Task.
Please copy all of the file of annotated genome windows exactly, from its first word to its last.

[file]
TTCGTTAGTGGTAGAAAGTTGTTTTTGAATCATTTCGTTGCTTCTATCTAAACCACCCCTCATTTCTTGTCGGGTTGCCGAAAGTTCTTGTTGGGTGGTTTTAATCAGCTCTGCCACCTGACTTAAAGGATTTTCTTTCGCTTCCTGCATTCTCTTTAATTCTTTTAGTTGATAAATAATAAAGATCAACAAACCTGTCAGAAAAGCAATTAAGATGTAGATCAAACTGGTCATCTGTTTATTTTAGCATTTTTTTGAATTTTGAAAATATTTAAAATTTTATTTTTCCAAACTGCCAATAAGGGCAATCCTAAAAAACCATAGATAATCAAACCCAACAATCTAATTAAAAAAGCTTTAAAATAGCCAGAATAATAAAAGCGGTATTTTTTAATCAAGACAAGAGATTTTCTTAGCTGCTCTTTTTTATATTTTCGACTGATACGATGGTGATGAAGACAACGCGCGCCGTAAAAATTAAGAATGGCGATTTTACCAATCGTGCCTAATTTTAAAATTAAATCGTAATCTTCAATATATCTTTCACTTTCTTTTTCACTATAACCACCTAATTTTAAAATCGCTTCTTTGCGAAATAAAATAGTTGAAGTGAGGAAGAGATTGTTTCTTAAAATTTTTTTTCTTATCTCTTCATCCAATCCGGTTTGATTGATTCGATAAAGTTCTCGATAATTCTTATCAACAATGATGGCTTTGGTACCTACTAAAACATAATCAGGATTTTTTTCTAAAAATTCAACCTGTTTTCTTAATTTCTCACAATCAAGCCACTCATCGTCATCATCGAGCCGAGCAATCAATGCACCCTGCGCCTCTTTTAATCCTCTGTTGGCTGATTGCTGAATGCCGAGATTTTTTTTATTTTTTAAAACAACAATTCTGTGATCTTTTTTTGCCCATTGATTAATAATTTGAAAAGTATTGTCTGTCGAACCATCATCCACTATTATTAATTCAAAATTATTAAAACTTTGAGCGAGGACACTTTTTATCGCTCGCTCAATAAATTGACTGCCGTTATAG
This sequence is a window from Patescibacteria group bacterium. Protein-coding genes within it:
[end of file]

TTCGTTAGTGGTAGAAAGTTGTTTTTGAATCATTTCGTTGCTTCTATCTAAACCACCCCTCATTTCTTGTCGGGTTGCCGAAAGTTCTTGTTGGGTGGTTTTAATCAGCTCTGCCACCTGACTTAAAGGATTTTCTTTCGCTTCCTGCATTCTCTTTAATTCTTTTAGTTGATAAATAATAAAGATCAACAAACCTGTCAGAAAAGCAATTAAGATGTAGATCAAACTGGTCATCTGTTTATTTTAGCATTTTTTTGAATTTTGAAAATATTTAAAATTTTATTTTTCCAAACTGCCAATAAGGGCAATCCTAAAAAACCATAGATAATCAAACCCAACAATCTAATTAAAAAAGCTTTAAAATAGCCAGAATAATAAAAGCGGTATTTTTTAATCAAGACAAGAGATTTTCTTAGCTGCTCTTTTTTATATTTTCGACTGATACGATGGTGATGAAGACAACGCGCGCCGTAAAAATTAAGAATGGCGATTTTACCAATCGTGCCTAATTTTAAAATTAAATCGTAATCTTCAATATATCTTTCACTTTCTTTTTCACTATAACCACCTAATTTTAAAATCGCTTCTTTGCGAAATAAAATAGTTGAAGTGAGGAAGAGATTGTTTCTTAAAATTTTTTTTCTTATCTCTTCATCCAATCCGGTTTGATTGATTCGATAAAGTTCTCGATAATTCTTATCAACAATGATGGCTTTGGTACCTACTAAAACATAATCAGGATTTTTTTCTAAAAATTCAACCTGTTTTCTTAATTTCTCACAATCAAGCCACTCATCGTCATCATCGAGCCGAGCAATCAATGCACCCTGCGCCTCTTTTAATCCTCTGTTGGCTGATTGCTGAATGCCGAGATTTTTTTTATTTTTTAAAACAACAATTCTGTGATCTTTTTTTGCCCATTGATTAATAATTTGAAAAGTATTGTCTGTCGAACCATCATCCACTATTATTAATTCAAAATTATTAAAACTTTGAGCGAGGACACTTTTTATCGCTCGCTCAATAAATTGACTGCCGTTATAG
This sequence is a window from Patescibacteria group bacterium. Protein-coding genes within it: